Throughout the twentieth century, the secular and irreligious forces that helped to produce the ravages around the world have been steadily and aggressively at work eroding America's religious and cultural foundations. Groups, such as the American Civil Liberties Union (ACLU), that have arisen out of atheistic Communism have succeeded in cheating America out of the greatest national heritage the world has ever known. But, the historical record Read more...
In the twenty-first century, many of the influences of the Christian faith have been obscured and belittled by secular and irreligious forces. Among the many arenas of cultural disagreement between Christians and non-Christians is the observance of holidays. For decades, Christmas—one of the most sacred seasons on the Christian calendar—has been one of the numerous arenas of conflict. Few recognize that the cultural icon of Santa Claus is one Read more...
He is perhaps the foremost known author on prayer. Edward McKendree Bounds—named in honor of Methodist bishop, William McKendree—is remembered across denominational and theological lines for his insightful works on prayer. For more than a century, Bounds’ works—such as Power Through Prayer and many others—have been a source of inspiration to generations of ministers and laity alike. E. M. Bounds, as he is popularly known, was a Confederate chaRead more...
So deep and strong was the connection of government to the Christian faith in early America that the relationship was recognized in a variety of ways. Few realize that the United States Capitol was used as a church for years before it was used to convene the United States Congress. For nearly three-quarters of a century, the United States Capitol was used for church services. In fact, it became a meeting place for a number of churches in WashingtRead more...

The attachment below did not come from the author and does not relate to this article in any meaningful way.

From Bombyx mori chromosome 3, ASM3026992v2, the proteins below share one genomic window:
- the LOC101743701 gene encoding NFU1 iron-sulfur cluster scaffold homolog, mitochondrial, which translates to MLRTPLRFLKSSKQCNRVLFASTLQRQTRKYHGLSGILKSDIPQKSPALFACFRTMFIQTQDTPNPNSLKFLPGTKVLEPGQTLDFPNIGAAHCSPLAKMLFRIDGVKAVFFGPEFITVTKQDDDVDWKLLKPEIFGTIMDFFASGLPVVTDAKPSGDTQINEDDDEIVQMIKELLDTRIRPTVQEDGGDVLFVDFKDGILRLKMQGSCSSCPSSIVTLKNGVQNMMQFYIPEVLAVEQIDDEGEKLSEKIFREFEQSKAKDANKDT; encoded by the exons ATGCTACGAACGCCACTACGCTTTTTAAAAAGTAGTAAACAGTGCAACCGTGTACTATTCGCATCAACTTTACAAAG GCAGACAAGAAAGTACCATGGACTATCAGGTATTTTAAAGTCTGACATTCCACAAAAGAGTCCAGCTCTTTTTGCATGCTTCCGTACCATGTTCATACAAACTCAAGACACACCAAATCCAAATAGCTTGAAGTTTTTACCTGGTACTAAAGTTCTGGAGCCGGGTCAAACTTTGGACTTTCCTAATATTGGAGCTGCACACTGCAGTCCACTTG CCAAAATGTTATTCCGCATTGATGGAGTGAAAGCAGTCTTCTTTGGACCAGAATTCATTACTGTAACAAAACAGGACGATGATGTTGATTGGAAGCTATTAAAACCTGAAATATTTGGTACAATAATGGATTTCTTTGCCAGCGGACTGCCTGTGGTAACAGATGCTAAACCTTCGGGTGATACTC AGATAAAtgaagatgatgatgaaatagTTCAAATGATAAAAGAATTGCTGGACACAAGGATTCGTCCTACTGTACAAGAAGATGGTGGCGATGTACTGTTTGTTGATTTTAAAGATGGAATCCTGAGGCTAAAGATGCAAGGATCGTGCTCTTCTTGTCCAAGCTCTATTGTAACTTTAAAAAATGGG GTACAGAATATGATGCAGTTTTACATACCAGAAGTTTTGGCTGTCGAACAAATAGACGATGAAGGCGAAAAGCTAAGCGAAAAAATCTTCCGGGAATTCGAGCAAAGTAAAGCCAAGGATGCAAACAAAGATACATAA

In August of 1992, Democratic Representative from West Virginia, Mr. Nick Joe Rahall, placed a request before his colleagues in the House to set aside Thanksgiving week as a time to celebrate the Christian heritage of America. Tragically, Christians throughout America have failed to capitalize on what Congress did in 1992. Denominational leaders have failed to move the interests of Christ forward even on those very rare occasions when Congress haRead more...
Article Notes and Sources
 Never once in the writings of the Christian leaders that succeeded the Apostles are Christians said to worship on the Sabbath of the Jews—Saturday. Christian leaders who followed the Apostles, known as the Apostolic Fathers, always indicate that Christians worship on Sunday. In some cases, those who are believed to be worshiping on Saturday are severely reproved.
 George Smith Tyack, Historic Dress of the Clergy (London: W. Andrews, 1897), 15.
 Tyack, Historic Dress of the Clergy, 118.
 It does not seem that the attire of bishops was in use until the tenth and eleventh centuries when “the miter and the red cope [was used]according to the custom of the Roman pontiff.” Tyack, Historic Dress of the Clergy, 50-51.